Because like Moore, Huang also owns a chip processor manufacturing company. His company makes graphic processors used in computer gaming systems, which is now one of the fastest-growing segments of the computer industry, raking up $28 billion in total revenues last year.
And because the processors his company makes are so darn good, they’re now being used in computers designated for Corporate America.
While Huang’s company makes some of the best processors and generates $3 billion in sales, it had a rocky start. In fact, just after two years of being in business, the company was a $10 million failure.
But Huang says there are a few things you can learn from failure, and in just a few minutes, I’ll share them with you … But first, let’s talking about another segment of the computer industry that has been on upward trend for over 15 years: Web copywriting.
What’s been this upward trend? Online users. In fact, the number of people going online these days is huge. As of January 1, 2019, there were 4,100,667,287 internet users compared to the 3.4 billion recorded at the end of 2016.
All of those users are looking for information. Google now processes over 7 billion worldwide search queries every day. With that many people hunting for information, it’s no wonder web copywriting is in such demand.
In fact, eMarketer reports that companies around the globe will spend $335 BILLION in online marketing by 2020.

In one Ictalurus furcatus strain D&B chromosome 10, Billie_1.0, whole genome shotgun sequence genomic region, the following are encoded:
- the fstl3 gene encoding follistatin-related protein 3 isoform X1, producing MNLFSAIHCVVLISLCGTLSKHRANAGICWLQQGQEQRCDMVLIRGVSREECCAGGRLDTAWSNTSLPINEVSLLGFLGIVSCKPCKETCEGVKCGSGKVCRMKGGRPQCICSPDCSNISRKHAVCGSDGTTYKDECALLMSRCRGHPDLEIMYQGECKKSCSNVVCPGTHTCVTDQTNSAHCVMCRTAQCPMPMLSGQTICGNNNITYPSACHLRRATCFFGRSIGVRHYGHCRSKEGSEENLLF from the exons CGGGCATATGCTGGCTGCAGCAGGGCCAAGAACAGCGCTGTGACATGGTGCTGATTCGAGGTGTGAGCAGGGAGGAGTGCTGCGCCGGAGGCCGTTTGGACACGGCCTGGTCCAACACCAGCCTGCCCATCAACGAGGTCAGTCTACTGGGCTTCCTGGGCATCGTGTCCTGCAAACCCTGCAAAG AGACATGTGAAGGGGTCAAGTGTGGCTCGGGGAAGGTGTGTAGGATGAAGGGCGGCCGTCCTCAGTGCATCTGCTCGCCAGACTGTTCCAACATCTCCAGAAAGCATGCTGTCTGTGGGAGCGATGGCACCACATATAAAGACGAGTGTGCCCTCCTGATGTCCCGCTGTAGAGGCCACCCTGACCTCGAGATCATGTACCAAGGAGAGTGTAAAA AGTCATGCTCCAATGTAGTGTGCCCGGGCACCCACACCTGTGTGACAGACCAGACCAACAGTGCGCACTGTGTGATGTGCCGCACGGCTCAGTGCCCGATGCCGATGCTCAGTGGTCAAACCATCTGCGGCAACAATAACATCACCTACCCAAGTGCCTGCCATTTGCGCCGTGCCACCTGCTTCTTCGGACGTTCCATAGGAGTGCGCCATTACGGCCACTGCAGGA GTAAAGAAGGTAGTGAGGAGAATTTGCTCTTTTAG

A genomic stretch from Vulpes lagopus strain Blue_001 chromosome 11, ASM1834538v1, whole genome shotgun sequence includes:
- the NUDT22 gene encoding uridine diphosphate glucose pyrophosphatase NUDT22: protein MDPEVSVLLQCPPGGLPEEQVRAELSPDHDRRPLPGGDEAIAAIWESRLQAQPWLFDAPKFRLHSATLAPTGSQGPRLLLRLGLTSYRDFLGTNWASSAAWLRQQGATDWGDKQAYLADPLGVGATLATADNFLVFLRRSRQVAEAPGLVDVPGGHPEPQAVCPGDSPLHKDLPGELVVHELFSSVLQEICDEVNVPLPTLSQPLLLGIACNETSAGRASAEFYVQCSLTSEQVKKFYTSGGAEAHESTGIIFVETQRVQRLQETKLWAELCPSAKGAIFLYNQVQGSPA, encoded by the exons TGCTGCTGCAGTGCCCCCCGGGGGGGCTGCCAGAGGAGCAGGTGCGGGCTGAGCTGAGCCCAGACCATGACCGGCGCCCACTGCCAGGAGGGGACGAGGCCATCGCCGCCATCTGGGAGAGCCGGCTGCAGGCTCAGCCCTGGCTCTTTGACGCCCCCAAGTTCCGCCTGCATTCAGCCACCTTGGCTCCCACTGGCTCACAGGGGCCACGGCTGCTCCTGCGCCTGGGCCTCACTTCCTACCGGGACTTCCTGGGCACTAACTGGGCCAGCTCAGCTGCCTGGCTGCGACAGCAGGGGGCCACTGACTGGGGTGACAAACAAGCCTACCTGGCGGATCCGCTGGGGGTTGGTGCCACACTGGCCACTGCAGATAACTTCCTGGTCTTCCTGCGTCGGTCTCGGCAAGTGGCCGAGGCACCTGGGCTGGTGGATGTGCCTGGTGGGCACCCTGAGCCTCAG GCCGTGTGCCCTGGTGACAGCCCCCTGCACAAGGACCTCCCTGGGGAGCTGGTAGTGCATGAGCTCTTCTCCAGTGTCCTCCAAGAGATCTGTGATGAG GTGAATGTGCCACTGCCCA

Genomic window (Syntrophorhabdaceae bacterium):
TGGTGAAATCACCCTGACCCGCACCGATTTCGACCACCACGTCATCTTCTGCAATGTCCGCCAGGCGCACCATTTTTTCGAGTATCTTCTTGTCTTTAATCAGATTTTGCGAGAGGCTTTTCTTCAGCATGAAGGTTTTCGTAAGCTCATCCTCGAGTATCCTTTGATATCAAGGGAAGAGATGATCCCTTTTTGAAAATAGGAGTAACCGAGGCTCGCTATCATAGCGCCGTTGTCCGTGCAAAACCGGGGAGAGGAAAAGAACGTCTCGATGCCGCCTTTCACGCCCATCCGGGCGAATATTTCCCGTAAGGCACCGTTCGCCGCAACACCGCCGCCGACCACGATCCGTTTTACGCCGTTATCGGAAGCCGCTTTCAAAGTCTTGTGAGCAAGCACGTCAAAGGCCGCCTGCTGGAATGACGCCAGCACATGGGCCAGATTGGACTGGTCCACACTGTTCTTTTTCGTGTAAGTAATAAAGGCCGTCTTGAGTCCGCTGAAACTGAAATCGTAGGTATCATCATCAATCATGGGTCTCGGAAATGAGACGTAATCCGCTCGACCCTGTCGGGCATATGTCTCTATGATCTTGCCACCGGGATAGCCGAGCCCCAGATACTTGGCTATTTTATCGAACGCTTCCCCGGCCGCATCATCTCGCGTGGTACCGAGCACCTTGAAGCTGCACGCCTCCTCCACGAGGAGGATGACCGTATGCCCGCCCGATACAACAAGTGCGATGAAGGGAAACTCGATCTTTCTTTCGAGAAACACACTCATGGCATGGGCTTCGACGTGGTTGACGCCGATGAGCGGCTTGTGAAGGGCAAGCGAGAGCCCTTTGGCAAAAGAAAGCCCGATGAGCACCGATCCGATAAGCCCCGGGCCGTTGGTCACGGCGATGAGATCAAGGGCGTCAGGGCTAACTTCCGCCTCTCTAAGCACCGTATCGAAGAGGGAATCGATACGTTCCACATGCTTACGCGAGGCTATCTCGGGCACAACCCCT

Here’s more good news. With the proper training and guidance (you can get that here), you could easily add web copywriting to your repertoire of writing services.
One thing you’ll like about web copywriting is how well it pays. Here’s a sampling of the projects clients need and fees you can charge:
- Homepage copy: $450 to $4,500
- Subscription pages: $450 to $4,500
- Information pages: $150 to $750
- Landing pages: $450 to $1,000
- Blogs: $50-$500 per post
- Website copy: $1,000 to $3,500
Plus, another neat thing about web copywriting is you don’t have to learn to write all the different types of assignments to land a client. You can start with one project type as a way to get your “foot in the door” and learn others as you go.
That’s because once you learn a few key principles of writing for the Web, you’ll know what’s necessary to do the entire gambit of web-writing projects.
And finding clients … well, that’s probably one of the easiest parts of being a web copywriter. Since these days, a business can’t survive without an online presence, clients are literally everywhere … including your hometown.
With this many clients at your fingertips, you have the opportunity to structure your web copywriting business any way you want … starting out slowly or jumping right in.
Either way you choose, you’ll be able to generate a handsome income. So if you’re ready to get a piece of the action, there’s no better time than now to be a web copywriter.
A final note … It’s okay to fail. Two years after founding his company, Huang’s dream turned to a nightmare. He had to lay off more than half of his employees, and his company was dubbed a “$10 million failure.” But two years later, he turned it all around and in just four months, sold one million chips. Huang says it’s okay to fail because it helps you develop your core values. And without those, you just wind up stumbling because you have no vision of the future. And he applies that philosophy when he hires people. He looks for people who fall in love with their work, are willing to take chances, and are not afraid to make mistakes.